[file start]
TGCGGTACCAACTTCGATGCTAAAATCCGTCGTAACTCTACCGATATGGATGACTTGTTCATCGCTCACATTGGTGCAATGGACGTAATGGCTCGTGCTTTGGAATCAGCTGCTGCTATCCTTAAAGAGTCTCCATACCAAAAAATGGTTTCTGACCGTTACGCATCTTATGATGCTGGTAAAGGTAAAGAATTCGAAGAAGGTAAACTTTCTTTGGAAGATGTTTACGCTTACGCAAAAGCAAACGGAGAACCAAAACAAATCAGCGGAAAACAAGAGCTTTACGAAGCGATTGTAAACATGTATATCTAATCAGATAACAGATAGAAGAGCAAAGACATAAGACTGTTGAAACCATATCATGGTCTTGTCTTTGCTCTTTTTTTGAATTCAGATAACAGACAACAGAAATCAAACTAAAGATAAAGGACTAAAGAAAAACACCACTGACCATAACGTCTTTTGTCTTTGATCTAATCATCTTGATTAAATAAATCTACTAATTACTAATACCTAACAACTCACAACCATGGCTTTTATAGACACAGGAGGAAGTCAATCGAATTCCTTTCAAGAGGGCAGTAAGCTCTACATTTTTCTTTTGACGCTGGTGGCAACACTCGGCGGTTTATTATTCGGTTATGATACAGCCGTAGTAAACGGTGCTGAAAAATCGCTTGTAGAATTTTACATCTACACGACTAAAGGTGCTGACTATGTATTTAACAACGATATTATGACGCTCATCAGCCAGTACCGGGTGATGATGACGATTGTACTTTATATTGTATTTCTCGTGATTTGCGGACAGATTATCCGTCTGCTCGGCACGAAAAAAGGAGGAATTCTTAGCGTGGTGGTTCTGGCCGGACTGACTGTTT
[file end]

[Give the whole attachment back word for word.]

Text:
TGCGGTACCAACTTCGATGCTAAAATCCGTCGTAACTCTACCGATATGGATGACTTGTTCATCGCTCACATTGGTGCAATGGACGTAATGGCTCGTGCTTTGGAATCAGCTGCTGCTATCCTTAAAGAGTCTCCATACCAAAAAATGGTTTCTGACCGTTACGCATCTTATGATGCTGGTAAAGGTAAAGAATTCGAAGAAGGTAAACTTTCTTTGGAAGATGTTTACGCTTACGCAAAAGCAAACGGAGAACCAAAACAAATCAGCGGAAAACAAGAGCTTTACGAAGCGATTGTAAACATGTATATCTAATCAGATAACAGATAGAAGAGCAAAGACATAAGACTGTTGAAACCATATCATGGTCTTGTCTTTGCTCTTTTTTTGAATTCAGATAACAGACAACAGAAATCAAACTAAAGATAAAGGACTAAAGAAAAACACCACTGACCATAACGTCTTTTGTCTTTGATCTAATCATCTTGATTAAATAAATCTACTAATTACTAATACCTAACAACTCACAACCATGGCTTTTATAGACACAGGAGGAAGTCAATCGAATTCCTTTCAAGAGGGCAGTAAGCTCTACATTTTTCTTTTGACGCTGGTGGCAACACTCGGCGGTTTATTATTCGGTTATGATACAGCCGTAGTAAACGGTGCTGAAAAATCGCTTGTAGAATTTTACATCTACACGACTAAAGGTGCTGACTATGTATTTAACAACGATATTATGACGCTCATCAGCCAGTACCGGGTGATGATGACGATTGTACTTTATATTGTATTTCTCGTGATTTGCGGACAGATTATCCGTCTGCTCGGCACGAAAAAAGGAGGAATTCTTAGCGTGGTGGTTCTGGCCGGACTGACTGTTT